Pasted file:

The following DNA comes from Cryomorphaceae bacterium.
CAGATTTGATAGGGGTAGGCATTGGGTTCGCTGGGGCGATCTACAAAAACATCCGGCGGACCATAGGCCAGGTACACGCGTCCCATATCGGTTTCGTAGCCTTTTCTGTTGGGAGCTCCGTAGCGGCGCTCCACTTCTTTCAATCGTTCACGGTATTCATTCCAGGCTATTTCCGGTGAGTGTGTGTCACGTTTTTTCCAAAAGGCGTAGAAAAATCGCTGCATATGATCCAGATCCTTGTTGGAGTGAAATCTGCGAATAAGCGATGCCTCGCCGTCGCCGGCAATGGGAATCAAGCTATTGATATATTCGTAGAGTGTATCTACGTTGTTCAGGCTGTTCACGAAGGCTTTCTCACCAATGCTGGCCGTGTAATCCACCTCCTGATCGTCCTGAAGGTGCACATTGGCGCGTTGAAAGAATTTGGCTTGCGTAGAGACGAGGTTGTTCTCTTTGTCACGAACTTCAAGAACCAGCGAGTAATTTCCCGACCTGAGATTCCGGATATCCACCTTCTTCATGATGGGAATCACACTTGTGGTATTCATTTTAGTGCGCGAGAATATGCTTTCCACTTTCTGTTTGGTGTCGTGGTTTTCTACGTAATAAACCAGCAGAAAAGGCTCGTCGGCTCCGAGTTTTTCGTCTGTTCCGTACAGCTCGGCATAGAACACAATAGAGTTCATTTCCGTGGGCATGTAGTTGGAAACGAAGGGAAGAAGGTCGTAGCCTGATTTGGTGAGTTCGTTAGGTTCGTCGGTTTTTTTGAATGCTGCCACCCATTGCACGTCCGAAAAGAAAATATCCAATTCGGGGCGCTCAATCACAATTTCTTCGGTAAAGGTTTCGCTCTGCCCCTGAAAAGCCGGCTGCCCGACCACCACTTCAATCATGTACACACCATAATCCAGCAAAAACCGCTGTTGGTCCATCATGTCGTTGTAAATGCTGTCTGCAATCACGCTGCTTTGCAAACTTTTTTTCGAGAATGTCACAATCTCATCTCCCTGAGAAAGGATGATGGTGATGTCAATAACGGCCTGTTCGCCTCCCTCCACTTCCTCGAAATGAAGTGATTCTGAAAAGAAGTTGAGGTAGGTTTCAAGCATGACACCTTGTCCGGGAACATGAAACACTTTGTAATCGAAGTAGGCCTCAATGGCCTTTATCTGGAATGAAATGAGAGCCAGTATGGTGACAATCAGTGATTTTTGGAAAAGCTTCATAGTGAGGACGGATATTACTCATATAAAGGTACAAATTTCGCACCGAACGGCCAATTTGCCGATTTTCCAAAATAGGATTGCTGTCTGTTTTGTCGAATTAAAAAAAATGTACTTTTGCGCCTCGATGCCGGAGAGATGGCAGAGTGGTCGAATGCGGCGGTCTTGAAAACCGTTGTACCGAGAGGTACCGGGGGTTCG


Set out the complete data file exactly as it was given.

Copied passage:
The following DNA comes from Cryomorphaceae bacterium.
CAGATTTGATAGGGGTAGGCATTGGGTTCGCTGGGGCGATCTACAAAAACATCCGGCGGACCATAGGCCAGGTACACGCGTCCCATATCGGTTTCGTAGCCTTTTCTGTTGGGAGCTCCGTAGCGGCGCTCCACTTCTTTCAATCGTTCACGGTATTCATTCCAGGCTATTTCCGGTGAGTGTGTGTCACGTTTTTTCCAAAAGGCGTAGAAAAATCGCTGCATATGATCCAGATCCTTGTTGGAGTGAAATCTGCGAATAAGCGATGCCTCGCCGTCGCCGGCAATGGGAATCAAGCTATTGATATATTCGTAGAGTGTATCTACGTTGTTCAGGCTGTTCACGAAGGCTTTCTCACCAATGCTGGCCGTGTAATCCACCTCCTGATCGTCCTGAAGGTGCACATTGGCGCGTTGAAAGAATTTGGCTTGCGTAGAGACGAGGTTGTTCTCTTTGTCACGAACTTCAAGAACCAGCGAGTAATTTCCCGACCTGAGATTCCGGATATCCACCTTCTTCATGATGGGAATCACACTTGTGGTATTCATTTTAGTGCGCGAGAATATGCTTTCCACTTTCTGTTTGGTGTCGTGGTTTTCTACGTAATAAACCAGCAGAAAAGGCTCGTCGGCTCCGAGTTTTTCGTCTGTTCCGTACAGCTCGGCATAGAACACAATAGAGTTCATTTCCGTGGGCATGTAGTTGGAAACGAAGGGAAGAAGGTCGTAGCCTGATTTGGTGAGTTCGTTAGGTTCGTCGGTTTTTTTGAATGCTGCCACCCATTGCACGTCCGAAAAGAAAATATCCAATTCGGGGCGCTCAATCACAATTTCTTCGGTAAAGGTTTCGCTCTGCCCCTGAAAAGCCGGCTGCCCGACCACCACTTCAATCATGTACACACCATAATCCAGCAAAAACCGCTGTTGGTCCATCATGTCGTTGTAAATGCTGTCTGCAATCACGCTGCTTTGCAAACTTTTTTTCGAGAATGTCACAATCTCATCTCCCTGAGAAAGGATGATGGTGATGTCAATAACGGCCTGTTCGCCTCCCTCCACTTCCTCGAAATGAAGTGATTCTGAAAAGAAGTTGAGGTAGGTTTCAAGCATGACACCTTGTCCGGGAACATGAAACACTTTGTAATCGAAGTAGGCCTCAATGGCCTTTATCTGGAATGAAATGAGAGCCAGTATGGTGACAATCAGTGATTTTTGGAAAAGCTTCATAGTGAGGACGGATATTACTCATATAAAGGTACAAATTTCGCACCGAACGGCCAATTTGCCGATTTTCCAAAATAGGATTGCTGTCTGTTTTGTCGAATTAAAAAAAATGTACTTTTGCGCCTCGATGCCGGAGAGATGGCAGAGTGGTCGAATGCGGCGGTCTTGAAAACCGTTGTACCGAGAGGTACCGGGGGTTCG